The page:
Any visit should of course start with the (in)famous Red Square. Located right in the heart of the city on the site of the old market place, it has been the focal point over the years for military parades, concerts, or just hanging out with friends. Originally meaning beautiful in old Russian, the place is now only referred as the Red Square, despite not being a square…or red!

Its most notable site is, without doubt, St. Basil’s Cathedral, the ultimate architectural symbol of Russia which, with its colourful cupolas, domes and towers, seems straight out of a fairy tale.


Another church on the square, that of the Cathedral of Our Lady of Kazan is worth a visit, just for the golden icon above the door. Not far from there, the State Historical Museum built during the 19th century, holds interesting exhibitions year-round, while the ceiling of its parade hall has the family tree of Russian tsars painted on it.

History buffs will probably want to stop by the Mausoleum where Lenin is frozen for eternity, but shopping addicts may just prefer to spend some time in the impressive GUM Department store to check some of the 200 upscale boutiques and have lunch at the Soviet-style cantine Stolovaya N10.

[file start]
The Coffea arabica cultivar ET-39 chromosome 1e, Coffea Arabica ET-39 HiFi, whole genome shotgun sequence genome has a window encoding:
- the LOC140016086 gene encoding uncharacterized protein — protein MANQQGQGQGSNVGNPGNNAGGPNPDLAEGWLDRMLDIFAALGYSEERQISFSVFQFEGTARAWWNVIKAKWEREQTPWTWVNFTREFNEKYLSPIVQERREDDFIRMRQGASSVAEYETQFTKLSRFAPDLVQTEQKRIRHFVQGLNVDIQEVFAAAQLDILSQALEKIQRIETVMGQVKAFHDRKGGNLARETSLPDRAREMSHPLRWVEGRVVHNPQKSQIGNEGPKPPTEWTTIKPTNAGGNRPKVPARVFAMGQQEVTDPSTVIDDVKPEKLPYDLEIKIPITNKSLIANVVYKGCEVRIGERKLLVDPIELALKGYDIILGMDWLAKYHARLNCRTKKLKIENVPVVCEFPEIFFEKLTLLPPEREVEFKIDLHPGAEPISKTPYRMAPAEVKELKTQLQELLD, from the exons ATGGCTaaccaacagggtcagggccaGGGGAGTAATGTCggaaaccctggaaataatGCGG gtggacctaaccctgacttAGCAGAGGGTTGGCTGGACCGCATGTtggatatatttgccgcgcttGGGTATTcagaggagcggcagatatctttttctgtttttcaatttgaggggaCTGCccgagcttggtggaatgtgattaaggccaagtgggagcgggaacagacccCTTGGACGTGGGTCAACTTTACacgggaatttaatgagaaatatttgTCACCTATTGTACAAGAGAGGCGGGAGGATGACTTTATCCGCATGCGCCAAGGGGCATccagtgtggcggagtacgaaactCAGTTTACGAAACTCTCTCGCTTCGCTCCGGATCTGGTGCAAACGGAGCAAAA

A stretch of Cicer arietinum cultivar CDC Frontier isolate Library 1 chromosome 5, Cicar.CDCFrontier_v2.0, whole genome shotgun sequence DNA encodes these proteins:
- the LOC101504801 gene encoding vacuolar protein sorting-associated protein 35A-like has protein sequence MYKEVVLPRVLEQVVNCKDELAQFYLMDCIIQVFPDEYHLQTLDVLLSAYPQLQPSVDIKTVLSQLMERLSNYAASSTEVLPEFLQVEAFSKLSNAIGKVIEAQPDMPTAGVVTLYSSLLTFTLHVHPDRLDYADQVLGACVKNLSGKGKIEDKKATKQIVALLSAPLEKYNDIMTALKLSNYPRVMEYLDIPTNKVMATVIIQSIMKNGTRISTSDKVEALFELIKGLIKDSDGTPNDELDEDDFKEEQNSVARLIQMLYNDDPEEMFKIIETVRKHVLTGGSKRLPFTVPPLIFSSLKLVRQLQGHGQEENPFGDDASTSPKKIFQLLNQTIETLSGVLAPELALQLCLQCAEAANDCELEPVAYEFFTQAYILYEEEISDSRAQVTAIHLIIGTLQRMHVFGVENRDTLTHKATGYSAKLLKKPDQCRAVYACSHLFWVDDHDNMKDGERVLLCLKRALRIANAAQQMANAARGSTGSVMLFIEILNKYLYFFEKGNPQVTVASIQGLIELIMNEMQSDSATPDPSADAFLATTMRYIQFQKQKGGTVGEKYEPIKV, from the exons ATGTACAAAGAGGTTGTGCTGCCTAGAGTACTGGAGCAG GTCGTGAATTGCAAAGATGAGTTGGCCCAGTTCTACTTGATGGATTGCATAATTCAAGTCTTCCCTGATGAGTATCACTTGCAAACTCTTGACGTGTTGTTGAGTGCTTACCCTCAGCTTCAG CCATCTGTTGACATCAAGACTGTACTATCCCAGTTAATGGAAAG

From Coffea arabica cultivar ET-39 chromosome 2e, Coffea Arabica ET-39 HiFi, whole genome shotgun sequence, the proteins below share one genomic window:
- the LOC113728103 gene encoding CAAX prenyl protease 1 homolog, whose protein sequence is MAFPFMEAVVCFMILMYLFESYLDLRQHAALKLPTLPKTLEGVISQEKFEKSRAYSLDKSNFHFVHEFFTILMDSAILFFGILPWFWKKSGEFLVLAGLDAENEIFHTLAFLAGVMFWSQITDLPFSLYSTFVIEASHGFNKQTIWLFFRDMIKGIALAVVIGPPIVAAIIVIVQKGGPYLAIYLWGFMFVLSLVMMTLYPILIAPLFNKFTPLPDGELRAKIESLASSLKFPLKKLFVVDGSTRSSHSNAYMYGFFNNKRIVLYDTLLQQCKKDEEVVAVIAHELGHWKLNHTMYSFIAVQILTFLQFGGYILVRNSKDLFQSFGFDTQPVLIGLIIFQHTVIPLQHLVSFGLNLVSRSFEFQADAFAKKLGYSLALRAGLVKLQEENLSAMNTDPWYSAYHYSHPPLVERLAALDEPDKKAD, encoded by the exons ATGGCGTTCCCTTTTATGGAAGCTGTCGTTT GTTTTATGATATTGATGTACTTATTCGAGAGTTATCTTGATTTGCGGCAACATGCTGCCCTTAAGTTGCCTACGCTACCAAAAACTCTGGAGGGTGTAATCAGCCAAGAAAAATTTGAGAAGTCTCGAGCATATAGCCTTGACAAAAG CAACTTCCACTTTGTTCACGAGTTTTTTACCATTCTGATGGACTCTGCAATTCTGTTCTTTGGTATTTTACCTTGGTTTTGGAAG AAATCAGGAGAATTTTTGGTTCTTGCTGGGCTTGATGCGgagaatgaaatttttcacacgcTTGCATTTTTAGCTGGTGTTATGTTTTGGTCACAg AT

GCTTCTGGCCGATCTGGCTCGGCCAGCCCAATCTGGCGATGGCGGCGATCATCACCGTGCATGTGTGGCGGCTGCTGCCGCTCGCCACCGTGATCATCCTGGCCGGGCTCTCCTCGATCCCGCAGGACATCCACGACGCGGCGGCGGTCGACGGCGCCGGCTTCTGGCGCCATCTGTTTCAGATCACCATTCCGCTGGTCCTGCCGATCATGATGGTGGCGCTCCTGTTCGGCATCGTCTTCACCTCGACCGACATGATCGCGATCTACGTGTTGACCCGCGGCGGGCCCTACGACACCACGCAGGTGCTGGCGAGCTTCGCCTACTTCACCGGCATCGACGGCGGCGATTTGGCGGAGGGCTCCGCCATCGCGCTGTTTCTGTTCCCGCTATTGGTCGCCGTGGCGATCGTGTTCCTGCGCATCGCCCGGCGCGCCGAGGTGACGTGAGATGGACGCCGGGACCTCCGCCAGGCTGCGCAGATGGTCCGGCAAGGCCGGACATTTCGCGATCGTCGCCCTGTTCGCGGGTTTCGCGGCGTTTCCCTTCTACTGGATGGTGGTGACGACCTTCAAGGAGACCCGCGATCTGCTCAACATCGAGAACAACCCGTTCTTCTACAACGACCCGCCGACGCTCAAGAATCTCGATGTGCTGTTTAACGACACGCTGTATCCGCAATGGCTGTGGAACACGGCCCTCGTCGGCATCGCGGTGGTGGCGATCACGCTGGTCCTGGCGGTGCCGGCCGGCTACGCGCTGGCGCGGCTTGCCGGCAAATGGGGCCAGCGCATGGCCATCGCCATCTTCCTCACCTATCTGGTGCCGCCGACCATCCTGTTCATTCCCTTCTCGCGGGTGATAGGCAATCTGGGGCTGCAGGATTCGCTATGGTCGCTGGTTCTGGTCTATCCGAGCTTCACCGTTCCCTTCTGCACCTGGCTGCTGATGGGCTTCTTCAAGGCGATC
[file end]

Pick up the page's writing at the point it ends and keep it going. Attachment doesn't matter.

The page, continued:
Another not-to-be-missed landmark is, of course, the Kremlin, the grandiose fortress that over its 800 year history has successively been the residence of the tsars, the communist leaders, and now the President. A self-contained village within the city, it includes the Presidential Palace along with many beautiful cathedrals, the Tsar Bell (the Broken Bell), the Tsar Cannon, a spacious garden, as well as the wonderful Kremlin’s Armoury museum and its vast collection of State Regalia, coronation dresses, carriages, Russian gold and silver artwork, Fabergé eggs, and ambassadorial gifts from all over the world.


There is a wealth of fascinating buildings in Moscow, from the Bolshoi Theatre to the old headquarters of the KGB, but it may be underground that the city is at its most beautiful. Opened in May, the city’s metro is indeed a real art museum with its chandeliers, marble, mosaics and statutes that will blow you away.

Aeroflot offers direct flights from Nice to Moscow on a daily basis, and every day but Tuesday to Saint Petersburg.